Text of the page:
Anti-porn filter software stirs up disputes in China
www.chinaview.cn 2009-06-11 00:38:53   Print

    BEIJING, June 10 (Xinhua) -- Chinese government's decision to provide computers with software packages for filtering online pornographic contents has received cautious welcome from PC makers, yet many Internet users are skeptical of the software's capacity.

    Ministry of Industry and Information Technology (MIIT) on Tuesday announced that all computers produced or sold in China after July 1 would be installed with the software package combining Green Dam and Minor Escort programs.

    Sources with the ministry revealed on Wednesday that all the computers to be on sale in China's rural areas at an average of 13percent discount from the government's subsidies have been preloaded the software packages making the total number of preloaded computers exceed 50 million.

    After the ministry selected the two filtering programs from a public bidding last month, it has asked all primary and secondary schools to install the software.

    So far 20,967 primary and secondary schools had installed the software in some 2,618,000 computers and more than 6,957 websites have installed the software in their computers.

    The ministry on Wednesday insisted that its notice to the PC makers and sellers does not mean the software's installation to user's operating system is mandatory, instead, the software package should be installed on either the hard drives or a compact disc with the computers.

    "We only provide an option for the computer users, especially the parents of minors," said Zhang Chenmin, general manager of Jinhui Computer System Engineering Co. Ltd., developer of the Green Dam.

    "The only thing that PC makers should do is to preload the package into their computer's hard drives, which will not activate the software programs," he said.

    The users could choose whether installing or not, Zhang said, promising that the software will not be a tool spying into the user's personal information.

    The ministry spokesman Liu Lihua said that the software could be switched off and uninstalled by computer users.

    China's PC giant Lenovo Wednesday continued to refuse giving an official comment on the ministry's policy. But a senior sale's manager said preloading the software package would not bring decline for their PCs.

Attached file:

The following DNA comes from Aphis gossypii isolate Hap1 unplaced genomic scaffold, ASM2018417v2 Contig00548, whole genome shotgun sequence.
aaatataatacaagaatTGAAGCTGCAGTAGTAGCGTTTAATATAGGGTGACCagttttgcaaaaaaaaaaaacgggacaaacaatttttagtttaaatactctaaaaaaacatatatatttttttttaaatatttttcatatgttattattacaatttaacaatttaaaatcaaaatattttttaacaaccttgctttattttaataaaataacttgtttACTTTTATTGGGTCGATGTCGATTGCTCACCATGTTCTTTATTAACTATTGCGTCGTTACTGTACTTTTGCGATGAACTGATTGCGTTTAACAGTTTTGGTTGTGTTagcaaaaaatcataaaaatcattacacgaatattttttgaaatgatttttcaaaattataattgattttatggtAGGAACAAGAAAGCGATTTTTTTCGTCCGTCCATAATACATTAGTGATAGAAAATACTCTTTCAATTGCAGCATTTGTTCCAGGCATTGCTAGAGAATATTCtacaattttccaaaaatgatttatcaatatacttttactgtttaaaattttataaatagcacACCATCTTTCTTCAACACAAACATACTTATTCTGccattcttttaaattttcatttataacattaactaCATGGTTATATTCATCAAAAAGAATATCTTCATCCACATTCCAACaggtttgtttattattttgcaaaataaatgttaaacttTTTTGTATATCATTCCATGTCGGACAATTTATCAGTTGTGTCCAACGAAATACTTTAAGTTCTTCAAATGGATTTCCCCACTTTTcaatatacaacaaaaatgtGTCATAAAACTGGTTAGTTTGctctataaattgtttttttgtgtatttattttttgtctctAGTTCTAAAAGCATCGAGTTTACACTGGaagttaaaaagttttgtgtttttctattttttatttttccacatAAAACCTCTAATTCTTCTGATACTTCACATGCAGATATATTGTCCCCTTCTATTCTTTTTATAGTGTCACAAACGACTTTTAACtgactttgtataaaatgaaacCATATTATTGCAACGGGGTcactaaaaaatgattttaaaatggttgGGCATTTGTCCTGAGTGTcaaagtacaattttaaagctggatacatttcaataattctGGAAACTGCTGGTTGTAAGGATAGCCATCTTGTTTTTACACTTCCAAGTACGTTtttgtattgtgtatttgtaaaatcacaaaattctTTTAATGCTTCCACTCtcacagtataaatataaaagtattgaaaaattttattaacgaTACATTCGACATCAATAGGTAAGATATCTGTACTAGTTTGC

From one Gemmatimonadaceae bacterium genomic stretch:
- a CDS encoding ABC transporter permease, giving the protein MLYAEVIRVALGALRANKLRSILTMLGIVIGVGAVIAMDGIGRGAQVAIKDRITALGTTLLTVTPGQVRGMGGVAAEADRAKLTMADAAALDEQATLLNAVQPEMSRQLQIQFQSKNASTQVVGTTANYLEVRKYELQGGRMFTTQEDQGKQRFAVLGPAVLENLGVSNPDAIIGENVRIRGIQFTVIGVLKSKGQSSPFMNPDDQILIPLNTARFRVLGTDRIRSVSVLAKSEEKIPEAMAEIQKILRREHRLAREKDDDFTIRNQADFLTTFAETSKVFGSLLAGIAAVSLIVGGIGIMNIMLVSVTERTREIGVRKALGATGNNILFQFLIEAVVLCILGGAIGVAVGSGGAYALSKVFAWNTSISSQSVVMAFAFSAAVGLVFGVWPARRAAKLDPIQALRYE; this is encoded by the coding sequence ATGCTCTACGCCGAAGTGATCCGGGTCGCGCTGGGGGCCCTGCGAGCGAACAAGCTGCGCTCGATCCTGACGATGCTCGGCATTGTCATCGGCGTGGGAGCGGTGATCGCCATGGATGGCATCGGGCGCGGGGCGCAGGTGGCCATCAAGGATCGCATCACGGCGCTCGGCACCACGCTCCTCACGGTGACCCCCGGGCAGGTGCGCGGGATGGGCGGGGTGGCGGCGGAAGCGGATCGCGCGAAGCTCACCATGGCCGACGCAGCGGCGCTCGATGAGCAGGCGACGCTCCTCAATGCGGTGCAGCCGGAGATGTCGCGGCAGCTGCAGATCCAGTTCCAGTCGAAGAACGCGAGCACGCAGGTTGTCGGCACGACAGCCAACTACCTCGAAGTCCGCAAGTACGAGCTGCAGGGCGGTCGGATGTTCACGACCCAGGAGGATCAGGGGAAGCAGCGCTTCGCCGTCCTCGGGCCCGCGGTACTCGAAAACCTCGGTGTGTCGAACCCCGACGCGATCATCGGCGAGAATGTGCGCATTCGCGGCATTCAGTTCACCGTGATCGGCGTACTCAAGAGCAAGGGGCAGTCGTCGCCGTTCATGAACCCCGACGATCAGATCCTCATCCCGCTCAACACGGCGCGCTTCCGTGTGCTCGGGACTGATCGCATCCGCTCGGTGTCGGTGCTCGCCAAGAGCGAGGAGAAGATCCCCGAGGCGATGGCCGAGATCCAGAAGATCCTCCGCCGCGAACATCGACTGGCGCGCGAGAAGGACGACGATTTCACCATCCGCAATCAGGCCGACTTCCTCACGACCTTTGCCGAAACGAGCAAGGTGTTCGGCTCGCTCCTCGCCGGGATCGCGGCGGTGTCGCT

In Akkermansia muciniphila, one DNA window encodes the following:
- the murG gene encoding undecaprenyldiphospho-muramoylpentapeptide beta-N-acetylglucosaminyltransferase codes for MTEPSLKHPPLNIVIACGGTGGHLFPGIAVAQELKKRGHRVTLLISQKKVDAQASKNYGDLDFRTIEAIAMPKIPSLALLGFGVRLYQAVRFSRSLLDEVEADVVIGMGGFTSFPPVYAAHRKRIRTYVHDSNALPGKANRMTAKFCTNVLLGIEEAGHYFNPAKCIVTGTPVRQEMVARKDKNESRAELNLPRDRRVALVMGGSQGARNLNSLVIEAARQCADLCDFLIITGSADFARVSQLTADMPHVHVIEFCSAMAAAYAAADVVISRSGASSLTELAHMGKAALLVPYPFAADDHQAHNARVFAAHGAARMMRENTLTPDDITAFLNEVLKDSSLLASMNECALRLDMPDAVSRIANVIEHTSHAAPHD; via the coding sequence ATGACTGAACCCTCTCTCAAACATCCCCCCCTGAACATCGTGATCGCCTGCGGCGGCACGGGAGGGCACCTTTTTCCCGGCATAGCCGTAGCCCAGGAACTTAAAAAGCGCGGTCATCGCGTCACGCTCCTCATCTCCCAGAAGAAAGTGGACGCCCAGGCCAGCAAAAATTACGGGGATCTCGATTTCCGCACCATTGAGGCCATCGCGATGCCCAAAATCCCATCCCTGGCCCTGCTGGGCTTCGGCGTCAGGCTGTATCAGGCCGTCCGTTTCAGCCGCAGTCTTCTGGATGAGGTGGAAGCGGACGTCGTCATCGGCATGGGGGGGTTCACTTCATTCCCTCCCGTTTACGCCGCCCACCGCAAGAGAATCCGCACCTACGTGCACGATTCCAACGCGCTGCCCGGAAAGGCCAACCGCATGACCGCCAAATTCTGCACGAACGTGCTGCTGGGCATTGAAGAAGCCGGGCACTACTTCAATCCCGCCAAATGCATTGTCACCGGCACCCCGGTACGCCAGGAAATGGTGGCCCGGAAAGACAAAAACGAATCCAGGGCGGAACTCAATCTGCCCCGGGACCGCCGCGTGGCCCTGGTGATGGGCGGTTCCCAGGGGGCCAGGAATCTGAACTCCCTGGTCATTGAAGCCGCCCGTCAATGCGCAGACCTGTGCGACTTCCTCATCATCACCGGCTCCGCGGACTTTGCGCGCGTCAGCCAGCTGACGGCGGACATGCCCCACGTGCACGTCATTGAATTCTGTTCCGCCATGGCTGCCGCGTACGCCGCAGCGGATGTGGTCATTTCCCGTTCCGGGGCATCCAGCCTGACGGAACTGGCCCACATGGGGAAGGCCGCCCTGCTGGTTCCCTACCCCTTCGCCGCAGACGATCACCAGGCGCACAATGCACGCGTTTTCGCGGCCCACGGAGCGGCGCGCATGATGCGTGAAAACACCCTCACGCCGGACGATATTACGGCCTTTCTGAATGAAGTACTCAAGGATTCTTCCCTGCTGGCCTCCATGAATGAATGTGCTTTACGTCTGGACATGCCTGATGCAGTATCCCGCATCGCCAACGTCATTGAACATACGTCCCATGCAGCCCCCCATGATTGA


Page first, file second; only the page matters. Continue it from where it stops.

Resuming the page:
"Some customers do consult us about whether the software will collect their personal information and I don't believe it will happen," Gong Guozheng, manager in charge of Lenovo's marketing in universities and colleges said.

    "I think the software will not disturb regular customer's surfing and it will not compromise our marketing plan," he said.

    However, Chinese scholars challenged the ministry's policy even though the government's intention to keep minors away from porn and violent contents is sincere.

    "I have the freedom to decide whether or not to install a locker to my home," Dr. Ma Guangyuan with Chinese Academy of Social Sciences said, "parent's worry about their children's porn-free environment is reasonable, but this is not an excuse for asking all new computers to be preloaded with the software because I can use it by myself."

    Lv Jingjian, a director with China Computer Federation, said there should be a public hearing if the government wants the public to use a uniformed software package.

    A scholar named Ou Muhua also questioned that why the ministry did not publicize the public bidding for the porn-filtering software before the Tuesday's announcement.

    "The filtering function of the Green Dam and Youth Escort is not a new technology and many free anti-virus software could also provide similar services," Ou said in a comment in Wednesday's China Youth Daily.

    More than 40 million yuan has been spent in buying one-year long use of the software, but "how did the ministry conduct the public bidding and why didn't it publicize the process of the bidding?" he questioned.

    "If many users do not use or uninstall the anti-porn software after they buy the computers, that would be a huge waste of tax payer's money," Ma Guangyuan said.

    Qiu Baochang, a senior attorney with China Consumers' Association, defended the government's policy, saying that a public hearing was not necessary since the 40 million yuan was from the central government's budget which had already been approved by the top legislature during its annual session.

Editor: Mu Xuequan
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